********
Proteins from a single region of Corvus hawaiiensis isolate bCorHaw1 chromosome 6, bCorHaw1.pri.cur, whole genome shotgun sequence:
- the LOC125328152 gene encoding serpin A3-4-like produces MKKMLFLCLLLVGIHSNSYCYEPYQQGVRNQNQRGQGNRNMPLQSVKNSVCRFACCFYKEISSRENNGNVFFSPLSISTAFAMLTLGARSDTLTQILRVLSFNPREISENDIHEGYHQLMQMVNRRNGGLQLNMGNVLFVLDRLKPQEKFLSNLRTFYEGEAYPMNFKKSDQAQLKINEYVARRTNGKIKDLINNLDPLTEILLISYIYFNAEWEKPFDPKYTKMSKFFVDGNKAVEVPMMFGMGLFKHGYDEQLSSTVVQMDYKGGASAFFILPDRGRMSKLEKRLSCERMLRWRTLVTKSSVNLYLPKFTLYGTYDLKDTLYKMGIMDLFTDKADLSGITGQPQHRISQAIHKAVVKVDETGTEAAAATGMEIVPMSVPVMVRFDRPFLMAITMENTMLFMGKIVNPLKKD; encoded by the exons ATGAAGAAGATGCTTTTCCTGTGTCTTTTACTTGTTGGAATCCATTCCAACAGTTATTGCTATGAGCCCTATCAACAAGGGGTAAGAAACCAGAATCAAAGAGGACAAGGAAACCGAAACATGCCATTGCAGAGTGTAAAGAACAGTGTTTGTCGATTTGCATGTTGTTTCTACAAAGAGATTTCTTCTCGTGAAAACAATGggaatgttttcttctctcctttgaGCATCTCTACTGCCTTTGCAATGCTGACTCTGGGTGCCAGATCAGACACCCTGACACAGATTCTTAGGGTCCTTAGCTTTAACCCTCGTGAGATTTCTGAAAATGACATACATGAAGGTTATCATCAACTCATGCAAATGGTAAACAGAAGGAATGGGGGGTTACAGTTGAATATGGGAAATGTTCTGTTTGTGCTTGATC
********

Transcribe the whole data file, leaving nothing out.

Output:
Proteins from a single region of Corvus hawaiiensis isolate bCorHaw1 chromosome 6, bCorHaw1.pri.cur, whole genome shotgun sequence:
- the LOC125328152 gene encoding serpin A3-4-like produces MKKMLFLCLLLVGIHSNSYCYEPYQQGVRNQNQRGQGNRNMPLQSVKNSVCRFACCFYKEISSRENNGNVFFSPLSISTAFAMLTLGARSDTLTQILRVLSFNPREISENDIHEGYHQLMQMVNRRNGGLQLNMGNVLFVLDRLKPQEKFLSNLRTFYEGEAYPMNFKKSDQAQLKINEYVARRTNGKIKDLINNLDPLTEILLISYIYFNAEWEKPFDPKYTKMSKFFVDGNKAVEVPMMFGMGLFKHGYDEQLSSTVVQMDYKGGASAFFILPDRGRMSKLEKRLSCERMLRWRTLVTKSSVNLYLPKFTLYGTYDLKDTLYKMGIMDLFTDKADLSGITGQPQHRISQAIHKAVVKVDETGTEAAAATGMEIVPMSVPVMVRFDRPFLMAITMENTMLFMGKIVNPLKKD; encoded by the exons ATGAAGAAGATGCTTTTCCTGTGTCTTTTACTTGTTGGAATCCATTCCAACAGTTATTGCTATGAGCCCTATCAACAAGGGGTAAGAAACCAGAATCAAAGAGGACAAGGAAACCGAAACATGCCATTGCAGAGTGTAAAGAACAGTGTTTGTCGATTTGCATGTTGTTTCTACAAAGAGATTTCTTCTCGTGAAAACAATGggaatgttttcttctctcctttgaGCATCTCTACTGCCTTTGCAATGCTGACTCTGGGTGCCAGATCAGACACCCTGACACAGATTCTTAGGGTCCTTAGCTTTAACCCTCGTGAGATTTCTGAAAATGACATACATGAAGGTTATCATCAACTCATGCAAATGGTAAACAGAAGGAATGGGGGGTTACAGTTGAATATGGGAAATGTTCTGTTTGTGCTTGATC